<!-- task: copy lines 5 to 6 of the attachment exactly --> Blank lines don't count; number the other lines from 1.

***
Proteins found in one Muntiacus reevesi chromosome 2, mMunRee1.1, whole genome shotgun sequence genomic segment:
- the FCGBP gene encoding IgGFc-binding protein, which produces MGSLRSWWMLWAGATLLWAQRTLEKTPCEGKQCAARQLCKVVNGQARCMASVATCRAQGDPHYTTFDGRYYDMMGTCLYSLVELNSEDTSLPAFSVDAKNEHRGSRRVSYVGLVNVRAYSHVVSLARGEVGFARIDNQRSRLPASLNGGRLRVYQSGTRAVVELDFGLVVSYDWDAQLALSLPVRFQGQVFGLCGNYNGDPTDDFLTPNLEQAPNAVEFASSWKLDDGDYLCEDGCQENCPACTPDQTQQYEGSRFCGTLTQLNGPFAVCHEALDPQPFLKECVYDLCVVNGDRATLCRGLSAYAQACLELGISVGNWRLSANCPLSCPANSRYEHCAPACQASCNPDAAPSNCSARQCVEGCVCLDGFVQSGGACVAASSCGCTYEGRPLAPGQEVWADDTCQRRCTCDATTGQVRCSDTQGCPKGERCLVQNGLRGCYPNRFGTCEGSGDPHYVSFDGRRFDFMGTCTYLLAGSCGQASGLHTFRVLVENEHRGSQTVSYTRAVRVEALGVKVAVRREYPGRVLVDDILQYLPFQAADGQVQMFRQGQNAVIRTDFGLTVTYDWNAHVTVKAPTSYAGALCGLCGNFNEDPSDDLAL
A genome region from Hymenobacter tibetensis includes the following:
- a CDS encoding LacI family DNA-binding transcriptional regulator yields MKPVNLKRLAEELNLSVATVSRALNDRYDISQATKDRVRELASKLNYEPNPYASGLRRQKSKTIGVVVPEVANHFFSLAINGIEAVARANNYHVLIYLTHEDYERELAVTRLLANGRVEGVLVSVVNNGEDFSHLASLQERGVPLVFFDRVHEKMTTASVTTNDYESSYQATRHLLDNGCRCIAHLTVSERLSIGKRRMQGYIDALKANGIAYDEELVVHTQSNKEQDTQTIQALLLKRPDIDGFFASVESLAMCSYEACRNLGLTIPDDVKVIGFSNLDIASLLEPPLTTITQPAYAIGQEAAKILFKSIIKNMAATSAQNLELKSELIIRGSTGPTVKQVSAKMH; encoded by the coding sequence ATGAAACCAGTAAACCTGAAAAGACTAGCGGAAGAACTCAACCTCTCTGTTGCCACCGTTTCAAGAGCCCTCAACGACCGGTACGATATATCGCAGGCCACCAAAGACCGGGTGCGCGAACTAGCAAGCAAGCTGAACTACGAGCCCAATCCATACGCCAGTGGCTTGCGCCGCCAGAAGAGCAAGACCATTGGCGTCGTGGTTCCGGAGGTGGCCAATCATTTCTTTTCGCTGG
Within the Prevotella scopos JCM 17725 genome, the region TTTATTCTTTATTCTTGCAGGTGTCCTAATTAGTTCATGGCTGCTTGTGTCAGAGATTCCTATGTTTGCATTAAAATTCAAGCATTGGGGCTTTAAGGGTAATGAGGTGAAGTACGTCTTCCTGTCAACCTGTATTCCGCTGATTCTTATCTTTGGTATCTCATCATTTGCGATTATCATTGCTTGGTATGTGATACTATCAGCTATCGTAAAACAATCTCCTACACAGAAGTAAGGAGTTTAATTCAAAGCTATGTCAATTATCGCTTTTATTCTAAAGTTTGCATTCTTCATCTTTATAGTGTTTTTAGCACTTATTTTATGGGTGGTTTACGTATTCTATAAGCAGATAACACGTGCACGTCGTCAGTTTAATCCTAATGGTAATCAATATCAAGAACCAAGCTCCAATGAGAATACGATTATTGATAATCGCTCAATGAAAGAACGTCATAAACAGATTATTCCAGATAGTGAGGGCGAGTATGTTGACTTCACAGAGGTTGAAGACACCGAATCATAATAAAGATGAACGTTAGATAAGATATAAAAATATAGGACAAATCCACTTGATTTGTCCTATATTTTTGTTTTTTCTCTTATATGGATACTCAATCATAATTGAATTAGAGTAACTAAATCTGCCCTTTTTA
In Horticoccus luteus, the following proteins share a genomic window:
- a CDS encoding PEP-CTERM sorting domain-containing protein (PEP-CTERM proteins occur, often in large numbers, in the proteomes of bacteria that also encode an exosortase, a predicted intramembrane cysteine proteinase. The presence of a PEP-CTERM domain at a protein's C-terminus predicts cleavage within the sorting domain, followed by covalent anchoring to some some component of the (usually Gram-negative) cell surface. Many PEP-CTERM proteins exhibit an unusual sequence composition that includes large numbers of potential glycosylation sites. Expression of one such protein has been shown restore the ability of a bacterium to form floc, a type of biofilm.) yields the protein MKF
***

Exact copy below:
Within the Prevotella scopos JCM 17725 genome, the region TTTATTCTTTATTCTTGCAGGTGTCCTAATTAGTTCATGGCTGCTTGTGTCAGAGATTCCTATGTTTGCATTAAAATTCAAGCATTGGGGCTTTAAGGGTAATGAGGTGAAGTACGTCTTCCTGTCAACCTGTATTCCGCTGATTCTTATCTTTGGTATCTCATCATTTGCGATTATCATTGCTTGGTATGTGATACTATCAGCTATCGTAAAACAATCTCCTACACAGAAGTAAGGAGTTTAATTCAAAGCTATGTCAATTATCGCTTTTATTCTAAAGTTTGCATTCTTCATCTTTATAGTGTTTTTAGCACTTATTTTATGGGTGGTTTACGTATTCTATAAGCAGATAACACGTGCACGTCGTCAGTTTAATCCTAATGGTAATCAATATCAAGAACCAAGCTCCAATGAGAATACGATTATTGATAATCGCTCAATGAAAGAACGTCATAAACAGATTATTCCAGATAGTGAGGGCGAGTATGTTGACTTCACAGAGGTTGAAGACACCGAATCATAATAAAGATGAACGTTAGATAAGATATAAAAATATAGGACAAATCCACTTGATTTGTCCTATATTTTTGTTTTTTCTCTTATATGGATACTCAATCATAATTGAATTAGAGTAACTAAATCTGCCCTTTTTA
In Horticoccus luteus, the following proteins share a genomic window: